Both actionable medical malpractice and medical negligence mean the same thing – negligent treatment or diagnosis of a medical condition that results in additional harm or exacerbation of the existing medical condition.
This does not mean the medical practitioner is held responsible for the underlying condition, but rather for the steps taken that resulted in a worsening of the medical condition. Some examples of actionable medical malpractice might include failing to diagnose a condition or misdiagnosing it, failure to obtain the proper informed consent from the patient, prescribing the wrong medication or improper doses, or performing an unnecessary or incorrect treatment of a condition.
Malpractice Case Requirements
In order to be legally considered to be an actionable medical malpractice case, there are four stringent requirements that must be met.
1- Doctor and Patient Relationship
A patient can’t sue a doctor they’ve never seen, so for there to be a case there must be an existing doctor/patient relationship. This means the patient must have been treated by the doctor in a formal setting such as the doctor’s office, a clinic or a hospital. For example, if a patient is referred to a specialist but does not actually meet with them, the specialist cannot be held liable for a worsening medical condition. A doctor who witnesses someone having a heart attack in a restaurant is not liable for the outcome if he does nothing. Once the doctor initiates treatment by coming over to help the victim, he can now be held accountable for the outcome of the patient.
2- Standard Of Care
A standard set of procedures is used to treat individual conditions in every case, regardless of the individual. These procedures are known as the Standard of Care, and every patient should be treated with them. If all of the steps aren’t taken or a procedure is completed in a way that deviates from the Standard of Care, actionable medical malpractice is considered.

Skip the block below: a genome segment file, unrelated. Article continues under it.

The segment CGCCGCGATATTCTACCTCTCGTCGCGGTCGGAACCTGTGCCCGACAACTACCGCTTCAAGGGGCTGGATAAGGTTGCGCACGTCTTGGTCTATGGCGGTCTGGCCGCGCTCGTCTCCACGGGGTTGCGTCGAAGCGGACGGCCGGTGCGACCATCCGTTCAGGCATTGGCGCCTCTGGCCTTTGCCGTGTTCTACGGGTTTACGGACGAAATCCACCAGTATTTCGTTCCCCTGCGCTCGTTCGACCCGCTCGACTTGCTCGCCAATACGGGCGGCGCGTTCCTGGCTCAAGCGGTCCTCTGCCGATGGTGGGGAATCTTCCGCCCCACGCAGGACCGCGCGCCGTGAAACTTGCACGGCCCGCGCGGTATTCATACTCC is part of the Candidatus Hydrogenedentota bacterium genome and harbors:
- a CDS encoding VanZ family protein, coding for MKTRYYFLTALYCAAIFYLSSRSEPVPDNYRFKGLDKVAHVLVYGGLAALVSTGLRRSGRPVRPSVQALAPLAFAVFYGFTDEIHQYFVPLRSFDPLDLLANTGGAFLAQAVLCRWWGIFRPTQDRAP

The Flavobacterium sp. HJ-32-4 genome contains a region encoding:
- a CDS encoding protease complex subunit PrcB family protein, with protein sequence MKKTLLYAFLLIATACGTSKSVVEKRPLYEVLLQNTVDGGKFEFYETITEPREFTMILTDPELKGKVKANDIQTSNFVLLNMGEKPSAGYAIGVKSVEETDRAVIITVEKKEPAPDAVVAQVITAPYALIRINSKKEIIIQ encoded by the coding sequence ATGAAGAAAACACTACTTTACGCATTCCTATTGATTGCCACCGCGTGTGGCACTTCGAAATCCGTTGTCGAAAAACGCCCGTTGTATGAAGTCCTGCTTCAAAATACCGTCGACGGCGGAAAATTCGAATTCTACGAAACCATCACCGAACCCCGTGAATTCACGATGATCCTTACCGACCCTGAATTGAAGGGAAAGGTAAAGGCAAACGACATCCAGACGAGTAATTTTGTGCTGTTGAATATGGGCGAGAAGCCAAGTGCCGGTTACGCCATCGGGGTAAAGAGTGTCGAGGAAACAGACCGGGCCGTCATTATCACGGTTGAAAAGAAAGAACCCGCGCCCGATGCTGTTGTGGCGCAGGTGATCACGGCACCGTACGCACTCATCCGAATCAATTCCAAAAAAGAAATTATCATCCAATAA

3- Proximate Cause
Proximate cause means the injury would not have happened without the act of the defendant, or in this case, the medical practitioner. There must be a clear, unbroken chain of events that led to the injury from the negligent act. There is no proximate cause if there was an intervening event between the alleged act of negligence and the injury. This means if you are treated for a broken hip and then go home, slip on the ice and cause additional injury to your hip, there would be no proximate cause and thus no negligence.
4- Informed Consent
When a doctor acts on behalf of a patient by prescribing medications, offering treatments or referring a patient for further treatment, there must be an informed consent on the part of the patient. This means the doctor must take steps to ensure the patient knows all of the risks and side effects, as well as the benefits, associated with a treatment or procedure before the treatment or procedure commences. If the patient is not made aware, there is no informed consent and this constitutes as actionable medical malpractice. If the patient is made aware of risks and does not follow the directions for the treatment, there is no negligence for the harm that may ensue from not following the directions.
Additional Frequently Asked Questions
- What Are Some of the Most Common Reasons Why Legitimate Medical Malpractice Claims Go Unexplored?
- If I Can Prove That the Defendant Violated the Standard of Care, Does That Mean I Win My Case?
- Does the Good Samaritan’s Law Protect from Liability If in Non-Medical Facility?
- Is Expert Testimony Required for a Medical Malpractice Case?
- Can I Sue for Future Medical Expenses in a Medical Malpractice Case?